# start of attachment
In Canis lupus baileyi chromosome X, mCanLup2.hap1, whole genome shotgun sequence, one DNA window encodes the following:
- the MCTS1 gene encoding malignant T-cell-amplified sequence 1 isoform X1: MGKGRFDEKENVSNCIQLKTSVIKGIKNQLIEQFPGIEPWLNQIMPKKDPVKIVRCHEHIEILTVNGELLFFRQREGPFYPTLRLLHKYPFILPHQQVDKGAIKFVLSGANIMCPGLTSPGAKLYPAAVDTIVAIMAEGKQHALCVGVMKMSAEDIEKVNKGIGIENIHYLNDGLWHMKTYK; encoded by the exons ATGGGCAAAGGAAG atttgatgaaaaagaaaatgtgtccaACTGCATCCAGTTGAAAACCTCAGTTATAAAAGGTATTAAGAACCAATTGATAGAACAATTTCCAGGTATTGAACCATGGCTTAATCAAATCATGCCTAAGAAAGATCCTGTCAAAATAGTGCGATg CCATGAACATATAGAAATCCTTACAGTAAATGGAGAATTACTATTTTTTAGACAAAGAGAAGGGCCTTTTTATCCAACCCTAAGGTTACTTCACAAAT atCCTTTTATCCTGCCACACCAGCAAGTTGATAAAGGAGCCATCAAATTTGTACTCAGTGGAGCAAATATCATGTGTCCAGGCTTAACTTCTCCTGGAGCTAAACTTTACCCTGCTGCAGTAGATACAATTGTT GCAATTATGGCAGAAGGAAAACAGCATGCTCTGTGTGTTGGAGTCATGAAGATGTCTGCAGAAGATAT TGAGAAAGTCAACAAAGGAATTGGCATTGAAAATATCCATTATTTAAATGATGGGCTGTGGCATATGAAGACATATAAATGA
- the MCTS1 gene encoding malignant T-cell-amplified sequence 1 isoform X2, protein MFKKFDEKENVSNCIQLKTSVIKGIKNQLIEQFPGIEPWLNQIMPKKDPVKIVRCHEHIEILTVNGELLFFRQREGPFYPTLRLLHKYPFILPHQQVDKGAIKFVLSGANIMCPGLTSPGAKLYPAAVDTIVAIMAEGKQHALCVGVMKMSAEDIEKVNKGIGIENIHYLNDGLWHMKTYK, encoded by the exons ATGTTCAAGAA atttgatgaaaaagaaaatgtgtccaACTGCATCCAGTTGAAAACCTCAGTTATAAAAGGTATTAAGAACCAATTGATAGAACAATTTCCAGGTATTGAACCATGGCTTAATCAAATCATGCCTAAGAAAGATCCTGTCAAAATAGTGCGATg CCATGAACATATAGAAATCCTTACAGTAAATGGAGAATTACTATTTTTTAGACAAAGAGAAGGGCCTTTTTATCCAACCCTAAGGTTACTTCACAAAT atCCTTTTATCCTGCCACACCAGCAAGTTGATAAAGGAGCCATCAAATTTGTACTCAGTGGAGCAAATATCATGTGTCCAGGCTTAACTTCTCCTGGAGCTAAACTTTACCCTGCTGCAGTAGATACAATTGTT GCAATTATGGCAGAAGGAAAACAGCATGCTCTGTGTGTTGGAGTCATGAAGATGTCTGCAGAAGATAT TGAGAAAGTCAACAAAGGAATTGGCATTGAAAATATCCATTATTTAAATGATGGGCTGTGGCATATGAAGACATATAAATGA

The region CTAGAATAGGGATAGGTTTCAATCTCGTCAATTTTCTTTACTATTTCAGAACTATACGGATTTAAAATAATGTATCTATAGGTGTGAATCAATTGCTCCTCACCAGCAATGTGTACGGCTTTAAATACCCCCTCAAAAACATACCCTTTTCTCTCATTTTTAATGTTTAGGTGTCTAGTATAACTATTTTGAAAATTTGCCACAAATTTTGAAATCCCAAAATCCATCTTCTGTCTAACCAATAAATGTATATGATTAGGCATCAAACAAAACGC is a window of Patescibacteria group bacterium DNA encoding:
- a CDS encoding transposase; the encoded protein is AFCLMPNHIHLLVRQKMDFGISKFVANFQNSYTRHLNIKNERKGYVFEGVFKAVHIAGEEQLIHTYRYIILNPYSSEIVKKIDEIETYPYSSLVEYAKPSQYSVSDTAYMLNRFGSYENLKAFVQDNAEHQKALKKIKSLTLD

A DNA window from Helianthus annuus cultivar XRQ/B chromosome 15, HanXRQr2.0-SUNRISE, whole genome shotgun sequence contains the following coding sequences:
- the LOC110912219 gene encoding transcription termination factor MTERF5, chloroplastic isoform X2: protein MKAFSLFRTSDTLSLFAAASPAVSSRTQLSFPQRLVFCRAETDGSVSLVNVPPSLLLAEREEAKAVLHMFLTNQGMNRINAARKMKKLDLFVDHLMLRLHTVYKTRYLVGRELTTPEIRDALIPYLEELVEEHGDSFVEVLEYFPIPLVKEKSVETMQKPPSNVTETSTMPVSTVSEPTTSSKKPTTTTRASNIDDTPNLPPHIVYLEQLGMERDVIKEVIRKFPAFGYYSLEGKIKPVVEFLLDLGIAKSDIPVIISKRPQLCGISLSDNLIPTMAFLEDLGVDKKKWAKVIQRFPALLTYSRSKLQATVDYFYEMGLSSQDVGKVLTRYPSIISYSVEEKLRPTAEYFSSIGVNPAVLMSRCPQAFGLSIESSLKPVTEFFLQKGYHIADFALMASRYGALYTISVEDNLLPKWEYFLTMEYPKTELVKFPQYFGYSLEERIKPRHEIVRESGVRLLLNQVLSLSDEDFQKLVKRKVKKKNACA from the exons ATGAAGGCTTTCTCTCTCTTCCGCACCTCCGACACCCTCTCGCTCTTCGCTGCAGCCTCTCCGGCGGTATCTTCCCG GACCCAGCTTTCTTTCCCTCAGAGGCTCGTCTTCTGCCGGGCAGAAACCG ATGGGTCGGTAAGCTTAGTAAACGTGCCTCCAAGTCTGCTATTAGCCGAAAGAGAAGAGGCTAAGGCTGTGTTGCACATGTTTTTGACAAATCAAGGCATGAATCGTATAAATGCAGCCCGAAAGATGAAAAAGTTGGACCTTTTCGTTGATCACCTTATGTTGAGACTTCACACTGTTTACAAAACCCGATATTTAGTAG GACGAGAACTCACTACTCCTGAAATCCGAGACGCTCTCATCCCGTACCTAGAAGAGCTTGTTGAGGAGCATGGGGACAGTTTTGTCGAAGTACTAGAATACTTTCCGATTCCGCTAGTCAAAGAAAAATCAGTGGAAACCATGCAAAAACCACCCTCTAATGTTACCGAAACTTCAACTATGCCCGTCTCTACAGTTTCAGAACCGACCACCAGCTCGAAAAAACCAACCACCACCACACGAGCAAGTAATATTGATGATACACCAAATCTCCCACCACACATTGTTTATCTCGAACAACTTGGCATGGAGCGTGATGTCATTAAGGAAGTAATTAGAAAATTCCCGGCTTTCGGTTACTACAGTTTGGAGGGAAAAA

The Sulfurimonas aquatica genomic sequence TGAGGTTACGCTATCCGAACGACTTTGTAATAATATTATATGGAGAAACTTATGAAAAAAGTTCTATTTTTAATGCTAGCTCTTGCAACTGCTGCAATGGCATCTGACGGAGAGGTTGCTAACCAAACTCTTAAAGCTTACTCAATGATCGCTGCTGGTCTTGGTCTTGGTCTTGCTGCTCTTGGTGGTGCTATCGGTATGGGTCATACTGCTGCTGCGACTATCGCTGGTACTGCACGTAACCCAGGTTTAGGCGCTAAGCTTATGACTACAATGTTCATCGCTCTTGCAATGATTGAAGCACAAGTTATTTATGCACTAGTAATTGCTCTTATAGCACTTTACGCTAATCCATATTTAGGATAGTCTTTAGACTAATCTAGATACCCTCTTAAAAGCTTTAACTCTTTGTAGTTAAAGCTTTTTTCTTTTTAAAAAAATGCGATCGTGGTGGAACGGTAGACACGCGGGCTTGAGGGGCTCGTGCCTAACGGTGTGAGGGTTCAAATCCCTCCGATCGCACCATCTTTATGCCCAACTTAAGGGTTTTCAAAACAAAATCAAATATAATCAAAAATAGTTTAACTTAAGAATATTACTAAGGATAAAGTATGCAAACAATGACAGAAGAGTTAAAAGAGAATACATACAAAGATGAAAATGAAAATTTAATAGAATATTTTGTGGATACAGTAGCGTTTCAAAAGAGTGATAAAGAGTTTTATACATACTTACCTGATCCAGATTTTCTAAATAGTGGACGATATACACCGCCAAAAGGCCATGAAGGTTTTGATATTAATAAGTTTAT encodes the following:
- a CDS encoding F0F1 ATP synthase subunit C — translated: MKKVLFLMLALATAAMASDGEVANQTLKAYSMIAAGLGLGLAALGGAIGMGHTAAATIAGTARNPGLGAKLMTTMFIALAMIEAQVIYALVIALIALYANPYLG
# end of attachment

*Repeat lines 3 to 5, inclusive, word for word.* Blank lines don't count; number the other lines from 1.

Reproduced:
- the MCTS1 gene encoding malignant T-cell-amplified sequence 1 isoform X2, protein MFKKFDEKENVSNCIQLKTSVIKGIKNQLIEQFPGIEPWLNQIMPKKDPVKIVRCHEHIEILTVNGELLFFRQREGPFYPTLRLLHKYPFILPHQQVDKGAIKFVLSGANIMCPGLTSPGAKLYPAAVDTIVAIMAEGKQHALCVGVMKMSAEDIEKVNKGIGIENIHYLNDGLWHMKTYK, encoded by the exons ATGTTCAAGAA atttgatgaaaaagaaaatgtgtccaACTGCATCCAGTTGAAAACCTCAGTTATAAAAGGTATTAAGAACCAATTGATAGAACAATTTCCAGGTATTGAACCATGGCTTAATCAAATCATGCCTAAGAAAGATCCTGTCAAAATAGTGCGATg CCATGAACATATAGAAATCCTTACAGTAAATGGAGAATTACTATTTTTTAGACAAAGAGAAGGGCCTTTTTATCCAACCCTAAGGTTACTTCACAAAT atCCTTTTATCCTGCCACACCAGCAAGTTGATAAAGGAGCCATCAAATTTGTACTCAGTGGAGCAAATATCATGTGTCCAGGCTTAACTTCTCCTGGAGCTAAACTTTACCCTGCTGCAGTAGATACAATTGTT GCAATTATGGCAGAAGGAAAACAGCATGCTCTGTGTGTTGGAGTCATGAAGATGTCTGCAGAAGATAT TGAGAAAGTCAACAAAGGAATTGGCATTGAAAATATCCATTATTTAAATGATGGGCTGTGGCATATGAAGACATATAAATGA

The region CTAGAATAGGGATAGGTTTCAATCTCGTCAATTTTCTTTACTATTTCAGAACTATACGGATTTAAAATAATGTATCTATAGGTGTGAATCAATTGCTCCTCACCAGCAATGTGTACGGCTTTAAATACCCCCTCAAAAACATACCCTTTTCTCTCATTTTTAATGTTTAGGTGTCTAGTATAACTATTTTGAAAATTTGCCACAAATTTTGAAATCCCAAAATCCATCTTCTGTCTAACCAATAAATGTATATGATTAGGCATCAAACAAAACGC is a window of Patescibacteria group bacterium DNA encoding:
- a CDS encoding transposase; the encoded protein is AFCLMPNHIHLLVRQKMDFGISKFVANFQNSYTRHLNIKNERKGYVFEGVFKAVHIAGEEQLIHTYRYIILNPYSSEIVKKIDEIETYPYSSLVEYAKPSQYSVSDTAYMLNRFGSYENLKAFVQDNAEHQKALKKIKSLTLD